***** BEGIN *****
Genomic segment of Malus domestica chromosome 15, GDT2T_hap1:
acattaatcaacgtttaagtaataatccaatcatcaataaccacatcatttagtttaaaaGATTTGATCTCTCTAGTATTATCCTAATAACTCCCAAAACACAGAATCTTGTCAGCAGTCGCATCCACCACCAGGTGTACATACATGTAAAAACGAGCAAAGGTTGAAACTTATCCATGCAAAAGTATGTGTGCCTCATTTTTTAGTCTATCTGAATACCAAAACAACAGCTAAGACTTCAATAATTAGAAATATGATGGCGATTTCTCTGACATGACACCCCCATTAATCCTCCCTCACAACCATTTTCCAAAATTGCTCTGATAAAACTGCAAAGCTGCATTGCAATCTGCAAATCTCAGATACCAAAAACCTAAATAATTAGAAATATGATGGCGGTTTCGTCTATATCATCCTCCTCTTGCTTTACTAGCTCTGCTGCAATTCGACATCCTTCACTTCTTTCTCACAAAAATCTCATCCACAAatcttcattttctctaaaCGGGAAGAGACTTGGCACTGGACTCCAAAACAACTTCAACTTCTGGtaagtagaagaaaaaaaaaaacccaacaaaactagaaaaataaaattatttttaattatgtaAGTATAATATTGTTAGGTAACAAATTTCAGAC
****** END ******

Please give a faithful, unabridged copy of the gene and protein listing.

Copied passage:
Genomic segment of Malus domestica chromosome 15, GDT2T_hap1:
acattaatcaacgtttaagtaataatccaatcatcaataaccacatcatttagtttaaaaGATTTGATCTCTCTAGTATTATCCTAATAACTCCCAAAACACAGAATCTTGTCAGCAGTCGCATCCACCACCAGGTGTACATACATGTAAAAACGAGCAAAGGTTGAAACTTATCCATGCAAAAGTATGTGTGCCTCATTTTTTAGTCTATCTGAATACCAAAACAACAGCTAAGACTTCAATAATTAGAAATATGATGGCGATTTCTCTGACATGACACCCCCATTAATCCTCCCTCACAACCATTTTCCAAAATTGCTCTGATAAAACTGCAAAGCTGCATTGCAATCTGCAAATCTCAGATACCAAAAACCTAAATAATTAGAAATATGATGGCGGTTTCGTCTATATCATCCTCCTCTTGCTTTACTAGCTCTGCTGCAATTCGACATCCTTCACTTCTTTCTCACAAAAATCTCATCCACAAatcttcattttctctaaaCGGGAAGAGACTTGGCACTGGACTCCAAAACAACTTCAACTTCTGGtaagtagaagaaaaaaaaaaacccaacaaaactagaaaaataaaattatttttaattatgtaAGTATAATATTGTTAGGTAACAAATTTCAGAC